On June 15, 1995, during the incumbency of President Fidel Ramos, RA No. 8053 lapsed into law. With an addition of 50 more beds, Bicol Regional Training and Teaching Hospital was now the Bicol Medical Center with a bed capacity for 500. It was also in the same year that the Center was designated as Center for Wellness under the leadership of Dr. Adan R. Eva. As a medical center, there were 120 more new and 42 reclassified positions. There was acquisition of basic as well as sophisticated equipments like a 2-Dimensional echocardiogram, stress test machine, laparoscopy and endoscopy sets, and others. Capital outlay was spent for the construction of various buildings such as the BMC Auditorium, Andaya Hall, Library, Pay Ward building, dormitories, Chief nurse and CMPS quarters,  Laundry, Maintenance, and additional wards at  the Psychiatric Department.

 

In 1998, three (3) more positions were added under the National Voluntary Blood Donations Program, increasing the manpower complement to 543. Nevertheless, this manpower is only 72% of the standard requirement for a 300-bed-capacity medical center. This did not include the manpower requirement of 198 personnel for a 200-bed mental ward. The BMC blood bank facility was built and inaugurated by Dr. Eva, with Dr Raymund Ibarrientos as head.

 

In June 30, 2001, Dr. Edgardo O. Esplana started his term as head of the hospital. The highlights of his accomplishments included the Repair of the ERMA Building, Repair/Rehabilitation of the Don Susano J Rodriguez Memorial Mental Hospital Duty Building & Doctors’ Quarters, Completion of Roofing of the ICU Building, Repair/Rehabilitation of BMC Morgue Building as well as the Rehabilitation/Separation of the federline of the Payward Building. Under the term of Dr Esplana, the BMC blood bank became operational. Infection Control was also re-vitalized and strengthened in 2002 with Dr. Esplana’s support of the initiatives of Dr Maria Estrella Litam as Infection Control Committee Head. The first of the emerging infectious disease, Systemic acute respiratory syndrome (SARS) came to BMC in 2003 but BMC and personnel were prepared to respond.

 

From October 2004-May 2005, Dr. Nestor F. Santiago, Jr. became Officer-In-Charge of BMC in his concurrent capacity as the Regional Director for CHD V. He allowed organizational reforms  with his   support of the 1st strategic planning initiative that crafted the BMC Mission and Vision. DAP consultants Mr and Mrs Llorin helped BMC  and Dr. Maria Estrella B. Litam had the privilege to distill the collective thoughts, dreams and aspirations of rank and file in the  strategic management plan of 2005. The Organizational Renewal Program also got started with BMC accountant Mrs Venus Bolivar as Chair and Dr. Litam as Vice-Chair for Culture Change.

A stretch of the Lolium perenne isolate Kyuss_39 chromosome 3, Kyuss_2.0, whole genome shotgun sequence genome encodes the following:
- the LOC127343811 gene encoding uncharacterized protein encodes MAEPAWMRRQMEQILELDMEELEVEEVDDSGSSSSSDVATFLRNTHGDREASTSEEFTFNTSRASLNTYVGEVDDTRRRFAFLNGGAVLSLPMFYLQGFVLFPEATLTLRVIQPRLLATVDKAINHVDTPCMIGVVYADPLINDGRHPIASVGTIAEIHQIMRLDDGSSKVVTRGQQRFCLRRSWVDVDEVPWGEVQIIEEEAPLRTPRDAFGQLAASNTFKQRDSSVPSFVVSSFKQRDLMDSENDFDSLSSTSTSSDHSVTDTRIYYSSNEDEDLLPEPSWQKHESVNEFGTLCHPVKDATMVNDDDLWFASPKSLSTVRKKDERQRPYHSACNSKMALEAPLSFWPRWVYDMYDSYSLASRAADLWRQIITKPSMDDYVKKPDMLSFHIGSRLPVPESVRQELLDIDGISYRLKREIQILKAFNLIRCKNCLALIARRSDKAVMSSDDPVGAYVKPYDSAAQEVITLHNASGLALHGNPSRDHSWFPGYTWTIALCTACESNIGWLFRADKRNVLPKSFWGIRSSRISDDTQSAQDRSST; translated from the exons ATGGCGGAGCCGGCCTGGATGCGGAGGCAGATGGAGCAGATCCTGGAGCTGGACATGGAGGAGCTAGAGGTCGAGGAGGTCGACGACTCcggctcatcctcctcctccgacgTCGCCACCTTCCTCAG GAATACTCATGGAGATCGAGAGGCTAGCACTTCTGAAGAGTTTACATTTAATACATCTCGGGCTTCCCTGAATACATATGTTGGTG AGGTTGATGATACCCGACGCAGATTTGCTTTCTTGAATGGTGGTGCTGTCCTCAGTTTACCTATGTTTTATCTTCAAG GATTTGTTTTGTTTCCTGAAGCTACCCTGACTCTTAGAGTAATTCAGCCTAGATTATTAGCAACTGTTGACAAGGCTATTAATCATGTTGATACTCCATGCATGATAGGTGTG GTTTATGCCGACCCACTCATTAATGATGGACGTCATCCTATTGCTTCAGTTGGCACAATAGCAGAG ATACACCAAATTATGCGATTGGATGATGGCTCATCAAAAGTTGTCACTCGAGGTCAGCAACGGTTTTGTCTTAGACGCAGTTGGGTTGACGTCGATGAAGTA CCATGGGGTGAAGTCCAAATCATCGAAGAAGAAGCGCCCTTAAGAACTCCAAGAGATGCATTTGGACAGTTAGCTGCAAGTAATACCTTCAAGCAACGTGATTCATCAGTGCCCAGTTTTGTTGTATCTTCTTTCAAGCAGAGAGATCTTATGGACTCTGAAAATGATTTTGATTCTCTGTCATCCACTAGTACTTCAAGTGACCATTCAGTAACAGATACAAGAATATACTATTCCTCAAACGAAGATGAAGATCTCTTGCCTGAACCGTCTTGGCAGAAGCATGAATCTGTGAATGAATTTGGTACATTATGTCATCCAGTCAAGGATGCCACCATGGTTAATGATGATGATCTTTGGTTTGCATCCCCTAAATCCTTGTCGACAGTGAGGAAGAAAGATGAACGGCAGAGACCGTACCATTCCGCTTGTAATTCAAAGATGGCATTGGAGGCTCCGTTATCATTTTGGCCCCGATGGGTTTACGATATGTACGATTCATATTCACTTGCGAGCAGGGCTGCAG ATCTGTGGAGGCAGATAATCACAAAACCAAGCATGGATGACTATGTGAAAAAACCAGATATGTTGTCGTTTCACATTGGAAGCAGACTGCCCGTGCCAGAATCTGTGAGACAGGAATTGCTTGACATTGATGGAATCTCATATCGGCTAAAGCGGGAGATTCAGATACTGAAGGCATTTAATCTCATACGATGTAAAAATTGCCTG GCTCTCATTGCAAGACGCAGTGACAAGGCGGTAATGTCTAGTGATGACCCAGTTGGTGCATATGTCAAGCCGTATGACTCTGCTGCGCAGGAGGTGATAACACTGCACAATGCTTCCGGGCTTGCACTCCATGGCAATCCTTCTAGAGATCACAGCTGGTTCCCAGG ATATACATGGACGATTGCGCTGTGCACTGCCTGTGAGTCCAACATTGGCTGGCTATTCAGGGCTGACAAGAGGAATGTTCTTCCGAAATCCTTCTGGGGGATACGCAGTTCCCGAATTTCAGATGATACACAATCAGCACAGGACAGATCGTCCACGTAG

Dr. Ruben R. Peñafiel became Medical Centre Chief in 2009. Plans for BMC modernization and increase in hospital bed capacity were conceptualized, as well as the possible entry of foreign medical residents. The BMC blood bank became even better with his support of Dr Ibarrientos’ initiatives. Blood reserves grew in stock with the active participation and support of barangays all over Camarines Sur. His achievements include the construction of the New OPD Building, additional 3rd Floor of the Payward, an Automatic Fire Sprinkler System  and  construction of cistern tank with deep well. Notably, Dr Penafiel  constructed the first hospital based Oxygen Generation Plant in Bicol.

 

On April 1, 2011, Dr. Efren SJ. Nerva succeeded Dr, Penafiel. He conceptualized strategies for projects towards a new chapter of excellence in hospital management. He started quick fix projects to clean and improve the appearance of the wards. His theme song was “Staying Alive”. With partnership between the Bicol Medical Center and HAE Consultancy, the hospital passed the first stage of ISO-Certification in November 11, 2013. (ISO 9001:2008) and surveillance visit as supported by the management and employees. The DOH-HFEP modernization plan materialized under his term in 2013 with the Cancer Center, the Diagnostic and Emergency Center as well as an 8-storey General Ward Building. Dr. Nerva retired in September 4, 2015 after a 1-year extension of his term by Secretary Janette Loreto-Garin.

 

Dr. Maria Estrella B. Litam became Medical Centre Chief II after her installation on Sept 15, 2015. She inherited the task of completing the 3 unfinished buildings while starting on 2 more infrastructures, a new dietary building and a new ACIS at the Psychiatry wards in Cadlan. BMC passed its quality management system ISO audit and certification (ISO 9001:2008) on March 5, 2016 with no external consultant. More ISO trainings and capacity building seminars were attended by rank and file for transition to ISO 9001:2015. Systems and processes management was at the core of her leadership. Human resource development her strategy.